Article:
Lauren Riley

 

our-stories
Lauren Riley

My mother is white and my father is black, making me a delicious mix of the two. I grew up in a single parent family, my dad was never around much. You might think that being raised by my white parent would leave me with a big gaping hole where my black heritage is concerned, but in fact it was quite the opposite!

 

Until the age of 9 I was raised in the multicultural hub that is Camden in North West London, like my mum was before me and her mum was before her. I never understood the term ethnic minority because I was definitely the majority. My mum grew up with friends of all different ethnicities and so did I. This meant that my mum had a different frame of reference than most white parents of a bi-racial child. When she went to hairdressing college she was taught how to treat and style Afro-Caribbean hair, not as an extra but as part of the required course. She was and still is well versed in island cuisine and I developed an immunity to chilli at an alarmingly young age. In London nobody batted an eyelid at seeing my mum walking along with me holding on to her hand because it was a completely normal sight. Bi-racial children and adults were everywhere, and I don’t just mean black and white, I mean true diversity. There was not one person I knew that could claim a purely English Caucasian heritage, not even my mum who will proudly tell everyone who listens about the rogue Frenchman on her mother’s side and the group of escapee Russian Jews on her father’s side.

 

The problems arose when we moved out of the city and into the nearby county of Hertfordshire. I hated it immediately. I was a city kid, and the sudden influx of nature burned my eyes. I turned up at my new primary school and assumed that they had accidently placed me in the wrong year because the kids seemed so young. Needless to say I was the only child of colour in my class and 1 of a single figured group in the entire two tier school. For the first time in my life I felt different. For the first time I noticed the differences between myself and my white family members. I stood out now and there was nothing I could do about it. Instead of not knowing how to be black (which is what would have made sense been as I was raised by a white parent), I didn’t know how to be white. This was an issue that I would face until I turned 18 and left Hertfordshire for University. Over the 10 years, I did everything to make myself fit in. I straightened my hair, kept the talk of my London life to a minimum and just generally tried to ignore the fact that my skin was a different colour. Now, I do need to make clear that these feelings were brought about by me. I have a fantastic strong group of friends who I was pretty much attached at the hip to from the age of 11 to 18 and who I am still best friends with today. None of them ever treated me differently, not once. They didn’t see me as different, but that didn’t help, I still felt it.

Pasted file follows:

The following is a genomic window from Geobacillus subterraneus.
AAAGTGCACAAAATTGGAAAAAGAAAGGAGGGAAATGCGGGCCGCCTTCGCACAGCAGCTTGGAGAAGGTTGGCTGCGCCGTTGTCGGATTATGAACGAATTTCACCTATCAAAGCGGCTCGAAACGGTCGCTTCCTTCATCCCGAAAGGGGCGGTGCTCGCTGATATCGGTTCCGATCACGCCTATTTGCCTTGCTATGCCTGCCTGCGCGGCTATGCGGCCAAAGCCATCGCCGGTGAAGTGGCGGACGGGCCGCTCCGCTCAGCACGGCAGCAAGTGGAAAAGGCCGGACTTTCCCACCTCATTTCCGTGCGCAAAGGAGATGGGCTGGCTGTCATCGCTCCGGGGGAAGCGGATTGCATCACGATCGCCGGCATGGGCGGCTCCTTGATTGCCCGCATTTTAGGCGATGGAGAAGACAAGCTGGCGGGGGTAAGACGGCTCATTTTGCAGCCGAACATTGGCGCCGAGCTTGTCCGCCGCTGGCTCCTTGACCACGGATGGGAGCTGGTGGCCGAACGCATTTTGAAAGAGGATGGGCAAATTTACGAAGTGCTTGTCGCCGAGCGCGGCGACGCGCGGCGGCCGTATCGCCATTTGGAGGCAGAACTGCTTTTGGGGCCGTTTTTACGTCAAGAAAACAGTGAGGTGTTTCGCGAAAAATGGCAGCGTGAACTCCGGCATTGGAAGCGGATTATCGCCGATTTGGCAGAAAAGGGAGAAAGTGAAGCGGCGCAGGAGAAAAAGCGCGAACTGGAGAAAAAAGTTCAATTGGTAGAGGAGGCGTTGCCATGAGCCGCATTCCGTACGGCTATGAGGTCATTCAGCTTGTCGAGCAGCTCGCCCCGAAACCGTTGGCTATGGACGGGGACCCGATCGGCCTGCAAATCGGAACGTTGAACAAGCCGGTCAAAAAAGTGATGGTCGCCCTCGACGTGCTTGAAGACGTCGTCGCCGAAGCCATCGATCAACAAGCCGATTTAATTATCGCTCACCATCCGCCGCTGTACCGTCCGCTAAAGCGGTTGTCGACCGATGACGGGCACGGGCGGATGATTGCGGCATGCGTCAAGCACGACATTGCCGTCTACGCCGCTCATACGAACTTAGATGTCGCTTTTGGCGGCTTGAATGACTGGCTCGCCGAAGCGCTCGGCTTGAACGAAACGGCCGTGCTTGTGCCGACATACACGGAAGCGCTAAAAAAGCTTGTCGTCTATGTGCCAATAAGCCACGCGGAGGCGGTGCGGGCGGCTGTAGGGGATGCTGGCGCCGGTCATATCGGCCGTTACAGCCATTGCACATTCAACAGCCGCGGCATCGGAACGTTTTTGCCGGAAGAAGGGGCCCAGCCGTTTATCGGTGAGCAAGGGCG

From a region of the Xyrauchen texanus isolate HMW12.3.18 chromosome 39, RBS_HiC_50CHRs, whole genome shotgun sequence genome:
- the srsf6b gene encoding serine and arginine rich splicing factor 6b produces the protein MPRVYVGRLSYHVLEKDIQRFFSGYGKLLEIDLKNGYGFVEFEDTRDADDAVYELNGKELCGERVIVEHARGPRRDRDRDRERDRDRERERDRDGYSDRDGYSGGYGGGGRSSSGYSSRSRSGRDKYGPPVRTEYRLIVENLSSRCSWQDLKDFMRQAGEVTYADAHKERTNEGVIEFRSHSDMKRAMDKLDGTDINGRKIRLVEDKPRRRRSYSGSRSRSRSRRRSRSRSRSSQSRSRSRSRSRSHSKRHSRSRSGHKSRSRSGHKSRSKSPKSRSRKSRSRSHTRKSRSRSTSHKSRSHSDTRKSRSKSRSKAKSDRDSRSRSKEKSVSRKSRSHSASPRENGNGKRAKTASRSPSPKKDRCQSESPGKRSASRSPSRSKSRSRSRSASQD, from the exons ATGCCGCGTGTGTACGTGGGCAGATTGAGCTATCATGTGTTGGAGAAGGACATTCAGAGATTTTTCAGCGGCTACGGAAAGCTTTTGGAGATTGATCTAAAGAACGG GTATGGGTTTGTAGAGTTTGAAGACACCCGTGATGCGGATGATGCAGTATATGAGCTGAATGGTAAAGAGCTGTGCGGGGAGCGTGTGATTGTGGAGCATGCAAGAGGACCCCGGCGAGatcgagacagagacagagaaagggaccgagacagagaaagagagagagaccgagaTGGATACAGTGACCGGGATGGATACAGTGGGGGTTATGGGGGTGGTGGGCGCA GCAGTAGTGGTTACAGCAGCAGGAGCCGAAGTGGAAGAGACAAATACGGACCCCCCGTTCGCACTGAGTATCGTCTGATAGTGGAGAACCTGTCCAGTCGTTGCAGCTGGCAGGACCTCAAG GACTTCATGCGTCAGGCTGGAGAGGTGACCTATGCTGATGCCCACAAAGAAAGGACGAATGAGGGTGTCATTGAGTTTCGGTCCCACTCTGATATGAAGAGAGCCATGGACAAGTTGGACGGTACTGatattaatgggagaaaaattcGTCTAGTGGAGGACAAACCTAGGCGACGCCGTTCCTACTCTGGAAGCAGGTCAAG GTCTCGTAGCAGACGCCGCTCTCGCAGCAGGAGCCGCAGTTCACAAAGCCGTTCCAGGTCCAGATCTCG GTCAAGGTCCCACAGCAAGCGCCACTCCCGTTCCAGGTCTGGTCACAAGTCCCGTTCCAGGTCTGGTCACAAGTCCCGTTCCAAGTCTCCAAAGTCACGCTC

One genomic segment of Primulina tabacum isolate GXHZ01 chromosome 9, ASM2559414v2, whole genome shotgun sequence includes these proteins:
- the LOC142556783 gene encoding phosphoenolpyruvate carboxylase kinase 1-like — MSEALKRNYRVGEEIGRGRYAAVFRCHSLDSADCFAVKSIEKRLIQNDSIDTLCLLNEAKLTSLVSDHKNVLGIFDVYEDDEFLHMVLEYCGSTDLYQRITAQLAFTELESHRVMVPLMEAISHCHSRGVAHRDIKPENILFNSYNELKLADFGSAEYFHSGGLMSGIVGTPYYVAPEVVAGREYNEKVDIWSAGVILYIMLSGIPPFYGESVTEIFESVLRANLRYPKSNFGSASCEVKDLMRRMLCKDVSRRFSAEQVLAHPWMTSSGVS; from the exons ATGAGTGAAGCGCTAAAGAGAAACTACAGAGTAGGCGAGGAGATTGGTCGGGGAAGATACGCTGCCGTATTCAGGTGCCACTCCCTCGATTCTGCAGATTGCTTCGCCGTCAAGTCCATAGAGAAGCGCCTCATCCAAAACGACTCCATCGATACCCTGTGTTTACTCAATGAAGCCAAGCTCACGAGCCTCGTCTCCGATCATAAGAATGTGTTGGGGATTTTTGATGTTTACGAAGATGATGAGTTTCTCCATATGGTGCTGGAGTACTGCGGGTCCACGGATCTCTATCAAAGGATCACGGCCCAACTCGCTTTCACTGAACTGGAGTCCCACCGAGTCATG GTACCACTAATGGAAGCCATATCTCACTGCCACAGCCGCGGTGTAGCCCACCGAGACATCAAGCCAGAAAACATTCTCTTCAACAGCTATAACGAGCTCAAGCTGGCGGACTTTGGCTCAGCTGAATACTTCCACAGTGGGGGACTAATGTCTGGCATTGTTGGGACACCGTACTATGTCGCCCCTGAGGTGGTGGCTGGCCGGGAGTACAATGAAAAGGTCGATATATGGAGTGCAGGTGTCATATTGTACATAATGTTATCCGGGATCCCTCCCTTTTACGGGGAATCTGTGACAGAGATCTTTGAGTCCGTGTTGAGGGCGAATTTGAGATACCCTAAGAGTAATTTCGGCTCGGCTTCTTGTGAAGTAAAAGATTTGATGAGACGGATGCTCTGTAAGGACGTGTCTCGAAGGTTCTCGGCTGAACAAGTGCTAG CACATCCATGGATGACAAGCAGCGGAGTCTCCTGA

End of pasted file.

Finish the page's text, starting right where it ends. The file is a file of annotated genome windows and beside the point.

My mum has been and always will be an incredibly supporting and loving parent, but she never understood how I felt because to her I wasn’t different at all, and not just because I was her child but because of the way she grew up. It was pretty much inevitable that she would have a bi-racial child because she was the one living as the ethnic minority. She even told me that before I was even a twinkle in her eye, whenever she imagined her child/children they were always mixed, they were never white.

 

At the age of 14 my mum became a foster carer. Over the years we’ve had many children come and go but there have been a few that have stuck around. One of these is my now brother Dolapo, who is Nigerian. Having him around really helped me to accept myself the way I was and stop highlighting the differences between me and my peers. It also helped my mum understand me for the first time because the feelings I couldn’t vocalise he could. Now I’m older and slightly wiser I realise what I should have said to my mum all those years ago, and what I would like other parents of bi-racial children to remember.

 

Always react to your environment! By this I mean there will be places where your child will fit right in at first glance and there will be other places where they will stick out like a sore thumb. It’s important that you react to this and give your child the support that they will need in that particular environment. If they suddenly want to change their hair or start wearing make-up that’s 3 shades too light for their skin tone then there is a problem, then you know they feel different. In this situation it’s more important than ever to remind your child that they are normal and that they are beautiful just the way they are!

"Always react to your environment! By this I mean there will be places where your child will fit right in at first glance and there will be other places where they will stick out like a sore thumb. It’s important that you react to this and give your child the support that they will need in that particular environment."

- Lauren Riley